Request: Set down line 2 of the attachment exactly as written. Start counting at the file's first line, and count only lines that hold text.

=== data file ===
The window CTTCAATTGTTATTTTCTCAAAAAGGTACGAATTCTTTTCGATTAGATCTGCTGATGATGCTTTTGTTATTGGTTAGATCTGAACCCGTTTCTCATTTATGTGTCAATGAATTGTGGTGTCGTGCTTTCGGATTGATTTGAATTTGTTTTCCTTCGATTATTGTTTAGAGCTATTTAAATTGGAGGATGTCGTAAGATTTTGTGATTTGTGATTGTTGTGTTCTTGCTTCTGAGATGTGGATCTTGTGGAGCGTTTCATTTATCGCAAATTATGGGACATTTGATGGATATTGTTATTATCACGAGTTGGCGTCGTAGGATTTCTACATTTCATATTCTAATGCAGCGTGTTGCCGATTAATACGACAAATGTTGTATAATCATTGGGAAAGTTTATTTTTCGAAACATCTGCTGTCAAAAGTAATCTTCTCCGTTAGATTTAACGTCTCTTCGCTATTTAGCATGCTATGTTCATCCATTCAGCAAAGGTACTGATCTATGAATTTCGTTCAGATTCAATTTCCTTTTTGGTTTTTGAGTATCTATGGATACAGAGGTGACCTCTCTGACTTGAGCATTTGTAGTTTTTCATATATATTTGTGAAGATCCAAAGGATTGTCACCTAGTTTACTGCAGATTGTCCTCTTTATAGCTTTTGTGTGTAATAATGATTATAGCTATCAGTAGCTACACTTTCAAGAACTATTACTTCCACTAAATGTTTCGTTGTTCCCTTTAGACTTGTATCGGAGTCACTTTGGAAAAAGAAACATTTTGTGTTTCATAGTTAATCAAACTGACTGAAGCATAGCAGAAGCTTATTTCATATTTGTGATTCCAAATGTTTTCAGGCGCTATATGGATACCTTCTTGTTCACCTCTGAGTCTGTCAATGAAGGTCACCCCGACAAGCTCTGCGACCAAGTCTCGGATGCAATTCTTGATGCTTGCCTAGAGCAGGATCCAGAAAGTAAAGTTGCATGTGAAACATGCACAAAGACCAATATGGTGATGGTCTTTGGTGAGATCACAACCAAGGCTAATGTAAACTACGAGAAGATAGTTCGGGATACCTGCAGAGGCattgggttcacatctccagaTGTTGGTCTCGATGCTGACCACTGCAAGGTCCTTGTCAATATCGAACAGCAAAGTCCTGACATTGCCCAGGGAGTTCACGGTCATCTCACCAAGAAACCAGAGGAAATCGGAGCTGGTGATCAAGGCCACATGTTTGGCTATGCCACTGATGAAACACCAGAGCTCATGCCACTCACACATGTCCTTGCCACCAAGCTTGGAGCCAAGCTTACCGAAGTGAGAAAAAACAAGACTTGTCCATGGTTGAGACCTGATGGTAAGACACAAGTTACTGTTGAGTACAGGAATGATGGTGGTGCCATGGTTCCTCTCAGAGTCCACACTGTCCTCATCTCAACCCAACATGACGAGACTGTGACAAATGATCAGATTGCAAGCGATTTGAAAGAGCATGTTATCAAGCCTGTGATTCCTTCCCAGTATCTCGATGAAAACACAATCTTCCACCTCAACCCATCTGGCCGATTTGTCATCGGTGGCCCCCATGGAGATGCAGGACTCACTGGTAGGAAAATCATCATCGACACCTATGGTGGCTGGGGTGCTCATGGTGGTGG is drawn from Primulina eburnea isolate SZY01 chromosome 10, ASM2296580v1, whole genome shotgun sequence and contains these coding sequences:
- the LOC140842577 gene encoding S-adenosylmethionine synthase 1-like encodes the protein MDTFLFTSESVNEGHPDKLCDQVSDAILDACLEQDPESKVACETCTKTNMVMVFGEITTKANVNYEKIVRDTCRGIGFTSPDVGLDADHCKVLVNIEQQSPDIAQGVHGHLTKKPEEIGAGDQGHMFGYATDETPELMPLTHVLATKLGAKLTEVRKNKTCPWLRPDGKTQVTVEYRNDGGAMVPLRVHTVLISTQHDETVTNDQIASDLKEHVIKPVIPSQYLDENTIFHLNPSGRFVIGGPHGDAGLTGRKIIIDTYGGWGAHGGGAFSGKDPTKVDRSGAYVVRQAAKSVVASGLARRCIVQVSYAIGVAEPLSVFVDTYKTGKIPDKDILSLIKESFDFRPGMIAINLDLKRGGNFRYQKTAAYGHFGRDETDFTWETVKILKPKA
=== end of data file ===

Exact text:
- the LOC140842577 gene encoding S-adenosylmethionine synthase 1-like encodes the protein MDTFLFTSESVNEGHPDKLCDQVSDAILDACLEQDPESKVACETCTKTNMVMVFGEITTKANVNYEKIVRDTCRGIGFTSPDVGLDADHCKVLVNIEQQSPDIAQGVHGHLTKKPEEIGAGDQGHMFGYATDETPELMPLTHVLATKLGAKLTEVRKNKTCPWLRPDGKTQVTVEYRNDGGAMVPLRVHTVLISTQHDETVTNDQIASDLKEHVIKPVIPSQYLDENTIFHLNPSGRFVIGGPHGDAGLTGRKIIIDTYGGWGAHGGGAFSGKDPTKVDRSGAYVVRQAAKSVVASGLARRCIVQVSYAIGVAEPLSVFVDTYKTGKIPDKDILSLIKESFDFRPGMIAINLDLKRGGNFRYQKTAAYGHFGRDETDFTWETVKILKPKA